In a recent study of music training in secondary schooling it was found that extended music preparation enhances auditory and visual memory (Bongard, Grube, Kreutz & Roden, 2014; Degé, Wehrum, Stark, Schwarzer, 2011). A valid point since music training requires a great deal of memory usage when remembering fingerings, bowings/breathing patterns, rhythm patterns, and chord progressions, to name only a few components. Music is primarily categorized by its auditory component, signifying its advantage in refining echoic memory. However, it may be of a surprise to learn that visual memory is improved with regular music training, but music is not solely auditory, instead music constitutes a foreign language that is read on paper, just like the language in which this paper is written. Learning a new language requires one to employ their semantic memory and visual memory when learning to understand and read characters of the language. Music composition is a trying task; yet, when grasped, music will not only produce melodious songs, but also foster advances in visual and auditory memory.
This leads one to question what further benefits music may have on memory? In 2014, Bigand, Moussard and Rochette conducted a longitudinal study on deaf children discovering that music education contributes to development of auditory attention and perception that prove useful in linguistic processes. These findings imply that music can be perceived without necessarily being sensed, since the subjects of this experiment lack the ability to hear properly. This speaks to the minds capability of forming auditory memories in alternative manners perhaps by feeling the vibrations in one’s teeth or by feeling instruments pulsing reverberations in the ground. Such new findings between music and memory establish new opportunities for therapeutic applications especially for those who lack the sensation to hear.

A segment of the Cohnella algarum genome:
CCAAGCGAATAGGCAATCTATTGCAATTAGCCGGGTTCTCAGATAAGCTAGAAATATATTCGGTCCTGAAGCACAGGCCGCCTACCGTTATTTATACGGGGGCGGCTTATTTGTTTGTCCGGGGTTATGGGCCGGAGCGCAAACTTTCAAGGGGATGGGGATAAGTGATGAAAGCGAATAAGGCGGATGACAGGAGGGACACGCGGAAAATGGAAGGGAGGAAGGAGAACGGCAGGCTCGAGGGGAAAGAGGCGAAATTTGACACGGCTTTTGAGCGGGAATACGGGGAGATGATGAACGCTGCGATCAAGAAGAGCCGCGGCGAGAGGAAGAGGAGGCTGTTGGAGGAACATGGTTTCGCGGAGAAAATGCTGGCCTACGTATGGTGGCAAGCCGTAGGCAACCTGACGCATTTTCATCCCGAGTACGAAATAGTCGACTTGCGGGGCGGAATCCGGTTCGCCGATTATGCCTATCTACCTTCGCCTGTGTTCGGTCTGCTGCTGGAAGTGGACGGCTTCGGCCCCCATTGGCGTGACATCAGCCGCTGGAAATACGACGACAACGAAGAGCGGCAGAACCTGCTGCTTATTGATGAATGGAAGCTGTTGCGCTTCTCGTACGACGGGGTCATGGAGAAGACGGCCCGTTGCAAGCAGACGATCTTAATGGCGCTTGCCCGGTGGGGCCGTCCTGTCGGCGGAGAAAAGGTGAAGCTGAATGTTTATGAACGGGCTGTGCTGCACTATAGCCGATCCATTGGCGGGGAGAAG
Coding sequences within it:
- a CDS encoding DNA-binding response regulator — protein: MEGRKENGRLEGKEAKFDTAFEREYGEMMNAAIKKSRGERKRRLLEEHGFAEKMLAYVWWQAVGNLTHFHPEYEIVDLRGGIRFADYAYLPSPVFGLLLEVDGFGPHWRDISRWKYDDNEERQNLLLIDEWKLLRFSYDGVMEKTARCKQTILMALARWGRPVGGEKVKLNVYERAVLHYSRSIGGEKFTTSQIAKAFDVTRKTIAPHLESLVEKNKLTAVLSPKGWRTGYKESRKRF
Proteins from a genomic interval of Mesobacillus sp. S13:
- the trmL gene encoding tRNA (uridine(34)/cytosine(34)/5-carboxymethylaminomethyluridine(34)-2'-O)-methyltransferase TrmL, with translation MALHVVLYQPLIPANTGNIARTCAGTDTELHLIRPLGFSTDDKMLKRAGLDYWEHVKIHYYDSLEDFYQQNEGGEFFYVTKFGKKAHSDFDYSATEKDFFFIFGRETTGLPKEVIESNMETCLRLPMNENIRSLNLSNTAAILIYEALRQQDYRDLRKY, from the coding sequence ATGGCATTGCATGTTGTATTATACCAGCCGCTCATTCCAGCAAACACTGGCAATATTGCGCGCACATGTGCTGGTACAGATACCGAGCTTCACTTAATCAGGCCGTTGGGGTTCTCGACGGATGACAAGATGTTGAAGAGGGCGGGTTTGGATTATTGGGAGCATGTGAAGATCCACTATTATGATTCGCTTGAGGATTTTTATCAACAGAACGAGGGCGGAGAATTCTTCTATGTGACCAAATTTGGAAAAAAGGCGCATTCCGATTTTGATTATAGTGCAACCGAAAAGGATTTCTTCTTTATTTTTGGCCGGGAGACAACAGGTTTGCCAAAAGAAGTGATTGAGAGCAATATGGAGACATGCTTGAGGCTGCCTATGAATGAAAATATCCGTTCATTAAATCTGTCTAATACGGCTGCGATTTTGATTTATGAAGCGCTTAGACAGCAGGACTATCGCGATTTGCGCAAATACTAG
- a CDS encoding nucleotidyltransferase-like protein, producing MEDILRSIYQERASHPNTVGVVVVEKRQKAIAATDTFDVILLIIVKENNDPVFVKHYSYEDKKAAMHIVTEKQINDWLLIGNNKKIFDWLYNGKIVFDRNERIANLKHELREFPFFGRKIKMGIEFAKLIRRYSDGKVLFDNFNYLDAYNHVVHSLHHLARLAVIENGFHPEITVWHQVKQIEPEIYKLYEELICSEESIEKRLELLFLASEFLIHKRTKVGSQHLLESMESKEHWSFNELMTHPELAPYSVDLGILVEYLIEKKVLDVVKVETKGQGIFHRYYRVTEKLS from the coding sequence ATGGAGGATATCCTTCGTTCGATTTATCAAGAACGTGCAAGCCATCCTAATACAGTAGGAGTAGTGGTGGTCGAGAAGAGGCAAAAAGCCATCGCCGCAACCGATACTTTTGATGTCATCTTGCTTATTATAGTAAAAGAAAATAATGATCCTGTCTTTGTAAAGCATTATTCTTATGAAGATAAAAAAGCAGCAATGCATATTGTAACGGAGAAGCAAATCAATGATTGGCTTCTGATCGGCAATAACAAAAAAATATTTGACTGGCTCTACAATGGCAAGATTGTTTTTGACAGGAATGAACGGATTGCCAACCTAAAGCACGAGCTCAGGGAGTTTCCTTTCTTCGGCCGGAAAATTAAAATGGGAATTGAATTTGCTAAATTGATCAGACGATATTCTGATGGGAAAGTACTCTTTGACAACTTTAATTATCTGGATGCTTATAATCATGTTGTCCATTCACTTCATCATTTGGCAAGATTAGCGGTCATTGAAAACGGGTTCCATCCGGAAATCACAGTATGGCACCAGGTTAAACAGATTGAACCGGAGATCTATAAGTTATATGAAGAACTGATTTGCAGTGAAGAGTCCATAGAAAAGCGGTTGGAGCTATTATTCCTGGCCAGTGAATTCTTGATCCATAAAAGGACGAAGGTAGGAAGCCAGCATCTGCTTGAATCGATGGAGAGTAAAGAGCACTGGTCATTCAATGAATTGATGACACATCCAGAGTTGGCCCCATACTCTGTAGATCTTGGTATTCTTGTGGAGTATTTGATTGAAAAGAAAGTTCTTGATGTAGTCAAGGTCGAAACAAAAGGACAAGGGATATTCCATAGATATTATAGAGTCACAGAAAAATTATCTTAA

Music engulfs inquiring minds due to its complexity; however, music’s intricateness has hindered researchers from completely understanding its effect on the human species. Recently, much has been learned of music’s impact on memory. Research has proven a link between music recollection and likability as well as emotional association. Furthermore, music is advantageous to human memory by enhancing both working and long-term memory specifically in terms of auditory and visual memory. In addition, such studies have yielded innovative data; however, there is much left to be learned regarding music’s impact on memory. Music is nearly as multifaceted as the mind, new discoveries are made daily, much like the ever-changing development of music. For this reason, further experimentation is crucial in obtaining additional knowledge about music’s relative effect on memory in order to exploit music’s beneficial facets.
Altenmüller, O. E., Eschrich, S. & Münte, F. T. (2008). Unforgettable film music: The role of emotion in episodic long-term memory for music. BMC Neuroscience, 9, 1-7.
Bongard, S., Grube, D., Kreutz, G. & Roden, I. (2014). Does music training enhance working memeory performance? Findings from a quasi-experimental longitudinal study. Psychology of Music, 42(2), 284-298.
Bigand, E., Moussard, A. & Rochette, F. (2014). Music Lessons improve auditory perceptual and cognitive performance in deaf children. Frontiers in human neuroscience, 8, 488-497.
Degé, F., Sschwarzer, G., Stark, R. & Wehrum, S. (2011). The influence of two years of school music training in secondary school on visual and auditory memory. European Journal of Developmental Psychology, 8(5), 608-623.
Levitin, Daniel J. (2006) This is Your Brain on Music: The Science of Human Obsession. Dutton, New York.
Rickard, S. N., Velik, L. & Wong, W. W. (2012). Relaxing music counters heightened consolidation of emotional memory. Neurobiology of Learning and Memory, 97(2), 220-228.
Schellenberg, G. E. & Stalinski, M. S. (2013). Listeners remember music they like. Journal of Experimental Psychology: Learning, Memory, and Cognition, 39(3), 700-716.